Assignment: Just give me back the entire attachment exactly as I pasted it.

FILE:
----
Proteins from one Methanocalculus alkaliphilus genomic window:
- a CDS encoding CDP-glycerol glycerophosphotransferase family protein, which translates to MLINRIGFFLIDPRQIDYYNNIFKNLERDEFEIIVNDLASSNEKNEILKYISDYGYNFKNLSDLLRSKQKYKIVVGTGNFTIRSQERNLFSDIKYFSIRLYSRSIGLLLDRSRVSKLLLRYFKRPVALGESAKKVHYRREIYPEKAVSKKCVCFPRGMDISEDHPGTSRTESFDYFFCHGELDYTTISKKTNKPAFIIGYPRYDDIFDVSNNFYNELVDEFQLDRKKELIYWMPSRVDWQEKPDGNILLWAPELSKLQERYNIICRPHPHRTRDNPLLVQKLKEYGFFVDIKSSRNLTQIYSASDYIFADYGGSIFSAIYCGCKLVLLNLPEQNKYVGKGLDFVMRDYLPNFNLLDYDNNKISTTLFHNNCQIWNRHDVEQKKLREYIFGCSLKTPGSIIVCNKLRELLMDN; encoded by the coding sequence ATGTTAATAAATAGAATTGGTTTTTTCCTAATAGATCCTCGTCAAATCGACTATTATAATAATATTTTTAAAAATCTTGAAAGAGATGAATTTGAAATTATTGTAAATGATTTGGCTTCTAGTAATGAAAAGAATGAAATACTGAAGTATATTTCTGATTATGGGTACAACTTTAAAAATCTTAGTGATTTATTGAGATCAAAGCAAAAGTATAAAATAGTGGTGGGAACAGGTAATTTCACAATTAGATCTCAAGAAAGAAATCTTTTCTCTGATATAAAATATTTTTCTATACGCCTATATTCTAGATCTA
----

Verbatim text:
Proteins from one Methanocalculus alkaliphilus genomic window:
- a CDS encoding CDP-glycerol glycerophosphotransferase family protein, which translates to MLINRIGFFLIDPRQIDYYNNIFKNLERDEFEIIVNDLASSNEKNEILKYISDYGYNFKNLSDLLRSKQKYKIVVGTGNFTIRSQERNLFSDIKYFSIRLYSRSIGLLLDRSRVSKLLLRYFKRPVALGESAKKVHYRREIYPEKAVSKKCVCFPRGMDISEDHPGTSRTESFDYFFCHGELDYTTISKKTNKPAFIIGYPRYDDIFDVSNNFYNELVDEFQLDRKKELIYWMPSRVDWQEKPDGNILLWAPELSKLQERYNIICRPHPHRTRDNPLLVQKLKEYGFFVDIKSSRNLTQIYSASDYIFADYGGSIFSAIYCGCKLVLLNLPEQNKYVGKGLDFVMRDYLPNFNLLDYDNNKISTTLFHNNCQIWNRHDVEQKKLREYIFGCSLKTPGSIIVCNKLRELLMDN; encoded by the coding sequence ATGTTAATAAATAGAATTGGTTTTTTCCTAATAGATCCTCGTCAAATCGACTATTATAATAATATTTTTAAAAATCTTGAAAGAGATGAATTTGAAATTATTGTAAATGATTTGGCTTCTAGTAATGAAAAGAATGAAATACTGAAGTATATTTCTGATTATGGGTACAACTTTAAAAATCTTAGTGATTTATTGAGATCAAAGCAAAAGTATAAAATAGTGGTGGGAACAGGTAATTTCACAATTAGATCTCAAGAAAGAAATCTTTTCTCTGATATAAAATATTTTTCTATACGCCTATATTCTAGATCTA